"I have cherished the idea of a democratic and free society in which all persons will live together in harmony and with equal opportunity... It is an ideal for which I hope to live for. But, my Lord, if it needs be, it is an ideal for which I am prepared to die."
These are the words Nelson Mandela spoke in his own defense at his trial for treason in 1964. As we all know, he was sentenced to life imprisonment...
I had never heard this speech before yesterday. I was listening to Talk of the Nation, a show titled "Nelson Mandela's Lessons of Leadership". True to form, my ears perked up at the word "leadership" (yes, I've been duly brainwashed by my program but, I swear, it's a good thing.) I heard different people who have known Mandela at different points in his life attest to his incredible leadership; I heard the perfect model of integrity (a la Stephen Carter.) I've come to acknowledge that true integrity, as defined by Carter, is not so easy:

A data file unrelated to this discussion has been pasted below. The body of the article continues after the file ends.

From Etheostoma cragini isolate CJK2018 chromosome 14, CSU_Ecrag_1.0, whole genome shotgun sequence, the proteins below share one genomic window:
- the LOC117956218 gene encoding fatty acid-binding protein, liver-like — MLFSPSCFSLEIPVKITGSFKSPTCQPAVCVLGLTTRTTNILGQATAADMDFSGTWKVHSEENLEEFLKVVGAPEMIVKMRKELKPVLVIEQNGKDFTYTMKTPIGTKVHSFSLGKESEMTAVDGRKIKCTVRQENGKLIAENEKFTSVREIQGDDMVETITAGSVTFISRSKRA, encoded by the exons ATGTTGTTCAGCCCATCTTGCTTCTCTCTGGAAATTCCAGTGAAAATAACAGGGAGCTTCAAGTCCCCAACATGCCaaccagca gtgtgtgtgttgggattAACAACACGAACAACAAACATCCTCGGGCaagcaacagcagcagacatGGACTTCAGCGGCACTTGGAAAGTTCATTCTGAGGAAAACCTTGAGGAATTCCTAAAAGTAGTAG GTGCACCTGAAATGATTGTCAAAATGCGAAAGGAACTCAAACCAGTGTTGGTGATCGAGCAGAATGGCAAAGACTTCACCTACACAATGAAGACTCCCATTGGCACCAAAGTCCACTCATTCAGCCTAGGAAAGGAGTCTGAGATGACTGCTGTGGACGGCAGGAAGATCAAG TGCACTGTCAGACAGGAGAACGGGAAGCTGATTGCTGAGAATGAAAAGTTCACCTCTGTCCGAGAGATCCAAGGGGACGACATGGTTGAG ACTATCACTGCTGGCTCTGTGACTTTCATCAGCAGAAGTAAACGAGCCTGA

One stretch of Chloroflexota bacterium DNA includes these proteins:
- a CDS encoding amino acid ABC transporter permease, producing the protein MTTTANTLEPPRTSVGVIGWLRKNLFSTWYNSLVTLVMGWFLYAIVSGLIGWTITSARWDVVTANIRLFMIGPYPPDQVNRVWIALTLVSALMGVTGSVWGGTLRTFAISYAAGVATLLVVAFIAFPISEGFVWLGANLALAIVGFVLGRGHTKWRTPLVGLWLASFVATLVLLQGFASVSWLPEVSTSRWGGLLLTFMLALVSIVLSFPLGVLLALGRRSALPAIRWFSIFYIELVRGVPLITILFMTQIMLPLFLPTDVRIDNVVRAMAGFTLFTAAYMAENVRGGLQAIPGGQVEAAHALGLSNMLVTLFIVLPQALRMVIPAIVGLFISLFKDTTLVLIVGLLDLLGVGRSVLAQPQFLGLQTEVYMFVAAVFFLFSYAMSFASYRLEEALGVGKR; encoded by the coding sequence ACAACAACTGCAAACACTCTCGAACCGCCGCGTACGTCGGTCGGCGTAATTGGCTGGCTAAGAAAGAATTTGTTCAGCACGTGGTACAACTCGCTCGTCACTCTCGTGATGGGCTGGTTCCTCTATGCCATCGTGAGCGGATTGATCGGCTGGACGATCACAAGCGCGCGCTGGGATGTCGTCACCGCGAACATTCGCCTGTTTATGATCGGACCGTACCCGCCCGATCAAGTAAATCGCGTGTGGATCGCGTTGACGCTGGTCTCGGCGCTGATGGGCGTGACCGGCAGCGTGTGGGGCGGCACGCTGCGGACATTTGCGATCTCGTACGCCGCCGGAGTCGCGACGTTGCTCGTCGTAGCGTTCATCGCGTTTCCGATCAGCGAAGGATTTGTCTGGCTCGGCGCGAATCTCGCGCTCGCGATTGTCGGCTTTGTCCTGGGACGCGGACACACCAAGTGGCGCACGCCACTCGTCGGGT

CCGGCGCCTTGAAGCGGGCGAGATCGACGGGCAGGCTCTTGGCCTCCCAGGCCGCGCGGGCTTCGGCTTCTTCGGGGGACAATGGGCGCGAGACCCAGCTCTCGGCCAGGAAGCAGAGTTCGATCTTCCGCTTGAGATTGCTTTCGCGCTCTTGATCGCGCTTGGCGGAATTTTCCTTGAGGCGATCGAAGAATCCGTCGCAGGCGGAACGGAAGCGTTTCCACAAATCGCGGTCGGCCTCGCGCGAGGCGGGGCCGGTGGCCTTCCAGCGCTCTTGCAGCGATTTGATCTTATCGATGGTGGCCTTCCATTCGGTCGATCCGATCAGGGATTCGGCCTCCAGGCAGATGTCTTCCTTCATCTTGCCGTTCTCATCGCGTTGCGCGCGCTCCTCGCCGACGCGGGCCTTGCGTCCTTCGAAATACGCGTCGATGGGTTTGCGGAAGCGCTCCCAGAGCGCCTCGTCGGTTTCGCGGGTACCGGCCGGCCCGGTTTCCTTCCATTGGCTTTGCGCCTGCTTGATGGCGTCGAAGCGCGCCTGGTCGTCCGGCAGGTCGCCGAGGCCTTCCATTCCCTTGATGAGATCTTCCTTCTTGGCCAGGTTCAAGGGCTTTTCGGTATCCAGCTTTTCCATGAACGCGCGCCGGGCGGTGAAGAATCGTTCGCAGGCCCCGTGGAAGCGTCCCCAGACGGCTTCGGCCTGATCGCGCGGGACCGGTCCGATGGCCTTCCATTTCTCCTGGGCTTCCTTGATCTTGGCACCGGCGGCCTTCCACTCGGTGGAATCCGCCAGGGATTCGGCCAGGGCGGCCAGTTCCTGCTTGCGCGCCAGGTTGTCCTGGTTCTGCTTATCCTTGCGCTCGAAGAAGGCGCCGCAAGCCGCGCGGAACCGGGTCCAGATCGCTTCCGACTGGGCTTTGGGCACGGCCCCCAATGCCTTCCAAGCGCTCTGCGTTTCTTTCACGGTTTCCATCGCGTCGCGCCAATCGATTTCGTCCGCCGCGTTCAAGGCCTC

"Integrity, as I will use the term, requires three steps: (1) discerning what is right and what is wrong; (2) acting on what you have discerned, even at personal cost; and (3) saying openly that you are acting on your understanding of right from wrong." (from Integrity, p. 7)Many folks think they have integrity, but I believe it really is difficult to attain. Step 1 seems easy enough, but only in some situations. Consider the multitude of difficulties involved with step 2. True integrity requires action. And not covert action (see step 3.)
Mandela definitely has all three. Read the quote above. Right there, in 53 words, he embodied true integrity.
Happy 90th, Mr. Mandela. Thank you for teaching us so much with not just your words, but your actions as well.